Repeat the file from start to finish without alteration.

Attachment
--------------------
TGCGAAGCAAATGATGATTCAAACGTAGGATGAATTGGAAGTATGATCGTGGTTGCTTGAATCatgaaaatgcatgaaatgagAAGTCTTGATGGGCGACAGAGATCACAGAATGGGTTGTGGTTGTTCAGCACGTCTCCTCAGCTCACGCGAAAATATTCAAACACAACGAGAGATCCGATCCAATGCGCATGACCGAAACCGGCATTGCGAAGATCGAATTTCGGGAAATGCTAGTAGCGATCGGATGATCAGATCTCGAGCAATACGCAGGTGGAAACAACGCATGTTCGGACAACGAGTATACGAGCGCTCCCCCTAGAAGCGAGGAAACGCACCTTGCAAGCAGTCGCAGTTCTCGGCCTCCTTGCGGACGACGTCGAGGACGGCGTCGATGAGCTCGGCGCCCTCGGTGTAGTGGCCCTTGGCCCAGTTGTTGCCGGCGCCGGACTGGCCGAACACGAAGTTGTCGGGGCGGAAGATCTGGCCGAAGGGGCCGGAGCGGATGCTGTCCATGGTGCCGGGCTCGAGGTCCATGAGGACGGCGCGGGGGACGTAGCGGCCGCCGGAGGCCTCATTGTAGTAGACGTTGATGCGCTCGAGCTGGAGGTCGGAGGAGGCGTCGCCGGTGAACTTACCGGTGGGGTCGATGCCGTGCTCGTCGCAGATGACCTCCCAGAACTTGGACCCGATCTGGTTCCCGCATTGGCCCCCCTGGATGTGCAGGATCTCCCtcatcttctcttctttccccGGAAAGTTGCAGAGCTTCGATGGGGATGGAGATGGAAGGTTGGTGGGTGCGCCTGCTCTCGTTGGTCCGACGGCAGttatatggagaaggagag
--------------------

TGCGAAGCAAATGATGATTCAAACGTAGGATGAATTGGAAGTATGATCGTGGTTGCTTGAATCatgaaaatgcatgaaatgagAAGTCTTGATGGGCGACAGAGATCACAGAATGGGTTGTGGTTGTTCAGCACGTCTCCTCAGCTCACGCGAAAATATTCAAACACAACGAGAGATCCGATCCAATGCGCATGACCGAAACCGGCATTGCGAAGATCGAATTTCGGGAAATGCTAGTAGCGATCGGATGATCAGATCTCGAGCAATACGCAGGTGGAAACAACGCATGTTCGGACAACGAGTATACGAGCGCTCCCCCTAGAAGCGAGGAAACGCACCTTGCAAGCAGTCGCAGTTCTCGGCCTCCTTGCGGACGACGTCGAGGACGGCGTCGATGAGCTCGGCGCCCTCGGTGTAGTGGCCCTTGGCCCAGTTGTTGCCGGCGCCGGACTGGCCGAACACGAAGTTGTCGGGGCGGAAGATCTGGCCGAAGGGGCCGGAGCGGATGCTGTCCATGGTGCCGGGCTCGAGGTCCATGAGGACGGCGCGGGGGACGTAGCGGCCGCCGGAGGCCTCATTGTAGTAGACGTTGATGCGCTCGAGCTGGAGGTCGGAGGAGGCGTCGCCGGTGAACTTACCGGTGGGGTCGATGCCGTGCTCGTCGCAGATGACCTCCCAGAACTTGGACCCGATCTGGTTCCCGCATTGGCCCCCCTGGATGTGCAGGATCTCCCtcatcttctcttctttccccGGAAAGTTGCAGAGCTTCGATGGGGATGGAGATGGAAGGTTGGTGGGTGCGCCTGCTCTCGTTGGTCCGACGGCAGttatatggagaaggagag